One of the main pressures faced by businesses today is balancing regulatory compliance with operational efficiency. Rules are there to protect consumers, partners and wholesalers, and to ensure fair practice among competitors, but they can also expose businesses to significant risks if they make mistakes and slip into practices that contravene strict parameters.
A good example of resilience sometimes coming at the expense of simplicity is the multi-cloud environment model. While a multi-cloud approach can be beneficial due to not having to depend entirely on one provider, businesses still need to be able to demonstrate that they can failover in the event of an emergency such as a data breach, which can be a very complex process, particularly if you have complex architecture.
“Sometimes companies fall into the trap of asking themselves how likely an event is to happen,” says Kieran Gutteridge, CTO of Cutover. “And while the likelihood is important to consider, it doesn’t preclude plausibility.
“Businesses also need to consider the fact that consumers have become more demanding in recent years. Bolstered partly by free providers like Google, Facebook, Microsoft Teams and Zoom, customers know that they can easily switch between software platforms if there’s an outage or a disruption to service. If you don’t have a failover and cannot fix the problem quickly, consumers know the market and won’t hesitate to move on.”
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Perhaps an even bigger problem for businesses is that, according to a recent Cutover survey, almost three-quarters of company decision-makers assumed that resilience was already a built-in feature of the cloud, while only one-fifth believed that they had a robust cloud resilience strategy in place.
In other words, up to now education around the subject has been sorely lacking. Gutteridge puts this down to the false sense of security that decision-makers have lulled themselves into in the cloud era and that, because data storage no longer requires physical maintenance of on-prem servers, it has been easy for businesses to adopt an ‘out of sight, out of mind’ approach to resilience.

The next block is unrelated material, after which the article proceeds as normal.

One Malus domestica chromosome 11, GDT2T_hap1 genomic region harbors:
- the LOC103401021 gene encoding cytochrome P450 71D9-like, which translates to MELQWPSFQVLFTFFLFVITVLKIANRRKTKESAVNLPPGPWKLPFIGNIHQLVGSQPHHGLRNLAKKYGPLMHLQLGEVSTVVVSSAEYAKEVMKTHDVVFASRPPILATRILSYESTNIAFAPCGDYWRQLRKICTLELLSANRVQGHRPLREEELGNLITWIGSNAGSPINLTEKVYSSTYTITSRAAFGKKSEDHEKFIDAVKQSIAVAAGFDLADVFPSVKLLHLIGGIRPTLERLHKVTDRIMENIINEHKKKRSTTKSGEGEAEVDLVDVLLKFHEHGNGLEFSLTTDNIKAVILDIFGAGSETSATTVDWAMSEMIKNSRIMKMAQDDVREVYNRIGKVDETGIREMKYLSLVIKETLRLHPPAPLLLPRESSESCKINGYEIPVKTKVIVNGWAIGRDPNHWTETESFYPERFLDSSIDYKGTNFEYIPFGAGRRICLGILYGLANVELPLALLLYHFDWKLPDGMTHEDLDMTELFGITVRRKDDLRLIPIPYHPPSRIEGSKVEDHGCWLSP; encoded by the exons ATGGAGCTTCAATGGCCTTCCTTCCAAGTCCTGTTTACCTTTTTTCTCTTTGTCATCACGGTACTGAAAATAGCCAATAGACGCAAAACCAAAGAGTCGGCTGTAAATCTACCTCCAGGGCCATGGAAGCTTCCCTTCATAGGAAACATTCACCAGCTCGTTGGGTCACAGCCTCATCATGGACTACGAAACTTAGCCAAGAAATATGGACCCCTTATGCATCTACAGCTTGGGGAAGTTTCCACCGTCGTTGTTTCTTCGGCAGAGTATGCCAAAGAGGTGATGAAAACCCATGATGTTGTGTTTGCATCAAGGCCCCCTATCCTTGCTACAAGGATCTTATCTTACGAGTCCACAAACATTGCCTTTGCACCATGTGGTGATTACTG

“For individual applications, there’s quite a lot you can do to make it more resilient in the cloud,” Gutteridge says. “Taking advantage of availability zones, for example, taking advantage of regions, thinking in a detailed way about your service.
“Say you only need to failover parts of your service – a queueing system, for instance – it’s surely better to move just the queue to prevent it from going down rather than the whole application. By going deep, you can make things a lot more resilient from the inside out, brick by brick.”
Putting a cloud resilience strategy in place
For businesses where such processes are not yet automated, according to Gutteridge, getting to the point of total cloud resilience can seem like an endless uphill battle. Companies that are moving from on-prem to cloud storage need to know exactly what processes are in place for their on-prem applications, then adapt these accordingly for the cloud according to each application’s specifications.
“Cutover basically shines a light on what’s achievable in the first instance,” Gutteridge says. “It’s about first helping to identify where it is most crucial to focus automation efforts. Customers typically run thousands of applications at any one time, and, even if they had a magic wand, they wouldn’t be able to automate everything overnight.
“Once you’ve started the automation journey, Cutover helps to set things up in terms of strategising, giving advice on scalability, and setting out goals specific to your business so that everything isn’t happening at once and ends up overwhelming your existing infrastructure.
For this to happen successfully, Gutteridge says, stakeholders across the full breadth of the organisation need to be engaged in the process, whether they’re involved in the engineering or not; learning the importance of cloud resilience and how it has the potential to affect every aspect of the business. Using the scenario of a data centre going down, Gutteridge says it’s important to have robust service recovery plans in place and ready to go. A constant state of readiness is vital.
“In Cutover, you can simulate an event like this very quickly, make a plan for taking that data centre down, and then get to the bottom of what applications are likely to have been affected. Cutover delivers a report based on such a simulation, then moves to kick off the service recovery plan held in the system so that it can instantly restart and notify the right people.
“If you extend this gradually over every application, suddenly it shines a light on where the areas of weakness are. You can then drill down on those applications, identify any interdependencies, and install a kind of command and control function to allocate resources to areas of high priority.”
The proliferation of new applications, multi-cloud architectures, and shifting regulatory requirements may make the process of instigating, testing and maintaining operational cloud resiliency seem an immense and continuous challenge, one akin to building an aircraft already in flight.
However, through engaging the right partners, involving all stakeholders, and leveraging the power of collaborative automation, businesses can confidently optimise resilience processes, preparing themselves for any and all eventualities.
To learn more, watch Kieran Gutteridge discuss how best to automate your IT cloud resilience process.